When you first visit YouTube, videos are organized into various categories or “chunks” like "Trending", "Music", or "Gaming".

This chunking of content allows users to easily navigate without feeling overwhelmed by the vast amount of content available.

Users can quickly identify and choose the category that interests them, making the browsing experience more enjoyable and efficient.

Youtube's homepage example for chunking

Online stores often use chunking in product categories.

For instance, Amazon organizes millions of products into broader categories like "Electronics", "Books", or "Clothing".

Within each, there are sub-categories, further chunking information to aid user navigation.

This structure simplifies the search process for users, allowing them to find products faster and with less cognitive effort.

Example of chunking with Amazon

In real life, when learning a language, we naturally break down information into smaller units, due to our brain's limited capacity.

This step-by-step approach makes the process less overwhelming and aids in better retention and understanding.

Online learning platforms like Duolingo emulate this natural learning process.

Once you start using Duolingo, you're asked to set a daily goal for language practice.

They employ chunking by dividing lessons into bite-sized sections, making the learning process appear more achievable for users.

Note Duolingo also leverages the Commitment and Consistency Bias with its streak system.

An example of chunking with Duolingo

Tips Chunking.

  1. Break Down Information. Translate big, confusing data into "bite-sized" pieces. Short paragraphs, bullet points, and numbered lists make complex concepts more digestible.
  2. Use Headers/Sub Headers. Divide your content with clear, distinct headers. These act as guideposts and help readers find specific information quickly.
  3. Group Related Ideas. Put similar ideas, like product features or team bios, together. This helps readers make connections faster and improves memory recall.

Endowment effect.

Users value something more if they feel it belongs to them.


Definition Endowment effect.

The endowment effect describes how people tend to place more value on goods they own than those they don't.

Users are more likely to want to keep something they already own than to acquire it again.

They tend to overvalue the things they own, whatever their objective market value. (cf. Loss aversion)

Examples Endowment effect.


For example, Shopify offers a blog and free guides, all designed to help customers develop their e-commerce store.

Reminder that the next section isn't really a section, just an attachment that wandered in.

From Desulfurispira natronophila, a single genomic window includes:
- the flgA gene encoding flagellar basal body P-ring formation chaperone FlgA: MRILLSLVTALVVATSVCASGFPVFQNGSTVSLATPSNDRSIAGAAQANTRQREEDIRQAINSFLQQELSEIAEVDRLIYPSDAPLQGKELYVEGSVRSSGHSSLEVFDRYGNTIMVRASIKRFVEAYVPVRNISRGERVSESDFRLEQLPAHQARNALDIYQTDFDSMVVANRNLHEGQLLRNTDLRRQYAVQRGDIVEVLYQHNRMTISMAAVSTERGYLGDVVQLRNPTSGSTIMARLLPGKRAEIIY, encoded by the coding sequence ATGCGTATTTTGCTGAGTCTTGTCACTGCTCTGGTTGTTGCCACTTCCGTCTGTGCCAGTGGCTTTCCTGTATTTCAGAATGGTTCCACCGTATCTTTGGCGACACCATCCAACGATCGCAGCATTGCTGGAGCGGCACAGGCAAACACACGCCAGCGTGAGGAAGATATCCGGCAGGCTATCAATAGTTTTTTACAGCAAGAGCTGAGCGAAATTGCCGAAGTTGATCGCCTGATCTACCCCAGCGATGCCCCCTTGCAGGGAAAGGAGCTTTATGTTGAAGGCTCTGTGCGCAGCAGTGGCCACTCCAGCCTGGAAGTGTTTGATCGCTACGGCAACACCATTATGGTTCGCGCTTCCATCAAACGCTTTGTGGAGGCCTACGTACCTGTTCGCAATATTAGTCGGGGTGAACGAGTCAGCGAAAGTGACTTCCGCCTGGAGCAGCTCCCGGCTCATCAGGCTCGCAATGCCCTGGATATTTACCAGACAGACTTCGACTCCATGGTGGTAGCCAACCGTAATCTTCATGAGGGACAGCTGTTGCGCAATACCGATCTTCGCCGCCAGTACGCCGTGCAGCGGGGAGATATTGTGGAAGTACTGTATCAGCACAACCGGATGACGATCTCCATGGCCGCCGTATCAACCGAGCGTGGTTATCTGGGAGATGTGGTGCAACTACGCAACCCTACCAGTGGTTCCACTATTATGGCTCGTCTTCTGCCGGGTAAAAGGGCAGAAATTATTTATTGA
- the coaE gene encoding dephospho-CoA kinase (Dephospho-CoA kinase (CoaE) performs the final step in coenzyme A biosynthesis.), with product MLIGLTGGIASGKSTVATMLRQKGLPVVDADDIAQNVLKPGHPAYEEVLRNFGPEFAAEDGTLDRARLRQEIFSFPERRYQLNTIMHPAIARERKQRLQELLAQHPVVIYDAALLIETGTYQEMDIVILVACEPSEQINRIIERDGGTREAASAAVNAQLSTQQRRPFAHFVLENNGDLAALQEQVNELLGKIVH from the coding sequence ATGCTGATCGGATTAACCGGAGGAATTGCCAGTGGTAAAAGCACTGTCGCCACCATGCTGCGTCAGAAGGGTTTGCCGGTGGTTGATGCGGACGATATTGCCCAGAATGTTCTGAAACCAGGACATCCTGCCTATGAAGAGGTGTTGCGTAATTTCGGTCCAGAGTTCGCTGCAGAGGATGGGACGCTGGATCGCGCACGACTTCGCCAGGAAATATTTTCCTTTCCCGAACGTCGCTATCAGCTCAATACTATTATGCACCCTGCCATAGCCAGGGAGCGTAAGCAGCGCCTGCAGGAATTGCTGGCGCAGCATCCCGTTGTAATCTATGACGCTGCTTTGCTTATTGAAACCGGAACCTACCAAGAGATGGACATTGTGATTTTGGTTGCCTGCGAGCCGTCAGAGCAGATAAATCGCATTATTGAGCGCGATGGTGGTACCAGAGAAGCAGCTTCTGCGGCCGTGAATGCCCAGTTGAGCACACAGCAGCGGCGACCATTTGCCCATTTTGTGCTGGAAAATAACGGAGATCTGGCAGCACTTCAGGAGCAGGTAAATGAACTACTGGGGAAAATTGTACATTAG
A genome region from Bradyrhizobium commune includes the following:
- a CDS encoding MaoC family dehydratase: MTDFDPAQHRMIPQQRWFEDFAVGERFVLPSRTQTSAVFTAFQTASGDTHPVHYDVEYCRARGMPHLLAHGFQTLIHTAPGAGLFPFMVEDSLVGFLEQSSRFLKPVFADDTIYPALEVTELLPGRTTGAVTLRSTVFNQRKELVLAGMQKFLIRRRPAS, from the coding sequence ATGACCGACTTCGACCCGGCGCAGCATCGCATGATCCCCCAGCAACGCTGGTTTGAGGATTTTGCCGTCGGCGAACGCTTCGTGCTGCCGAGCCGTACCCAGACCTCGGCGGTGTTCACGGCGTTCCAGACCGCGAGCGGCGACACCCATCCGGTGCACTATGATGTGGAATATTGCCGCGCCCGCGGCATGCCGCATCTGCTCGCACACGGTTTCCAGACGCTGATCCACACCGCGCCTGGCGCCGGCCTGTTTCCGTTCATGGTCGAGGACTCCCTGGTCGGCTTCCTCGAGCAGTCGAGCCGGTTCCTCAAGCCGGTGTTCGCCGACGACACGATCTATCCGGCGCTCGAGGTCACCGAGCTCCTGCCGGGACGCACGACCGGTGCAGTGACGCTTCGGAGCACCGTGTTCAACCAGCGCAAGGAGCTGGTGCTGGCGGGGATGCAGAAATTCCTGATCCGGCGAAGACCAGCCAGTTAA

Offering a free trial, as Shopify does, also leverages the endowment effect, especially if users are encouraged to create their own store during the 14-day trial.


The Apple showroom allows visitors to touch and use all the products without time limit.

Staff are asked not to pressure visitors to leave, and the showroom itself is open and welcoming to reinforce the sense of belonging.


Tips Endowment effect.

  • Letting your customers use your products or services is a great way to trigger the endowment effect.
  • Free trials are one thing, but offering a freemium version of your products is a great way to give people ownership and trigger the endowment effect.

Zeigarnik effect.

People tend to remember interrupted or incomplete tasks or events more easily than completed ones.


Definition Zeigarnik effect.

Have you ever found yourself thinking about a partially completed school or work project while trying to concentrate on something else? Or perhaps you've wondered what's going to happen next in your favorite soap opera?

If so, you've experienced the Zeigarnik effect, the tendency to remember unfinished tasks better than completed ones.

According to Lewin's theory, a task in progress creates task-specific tension. This tension subsides when the task is completed.

But if the task is interrupted, any reduction in tension is impeded. With permanent tension, relevant information becomes more accessible and easier to remember.

Examples Zeigarnik effect.


Marketers often use progress bars for forms or checkout processes.

This bar reminds users where they are in the process and motivates them to complete the action.

The effect is often enhanced if the bar is already in the middle of the process when it first appears, making the user feel more involved.


LinkedIn is quite famous for using this technique. Instead of presenting users with a long, overwhelming list of questions, it simply asks them to sign up first, then collect information later, in a very clever way.


Showing a progression and a list of tasks to complete is a common practice to motivate players to immerse themselves in games.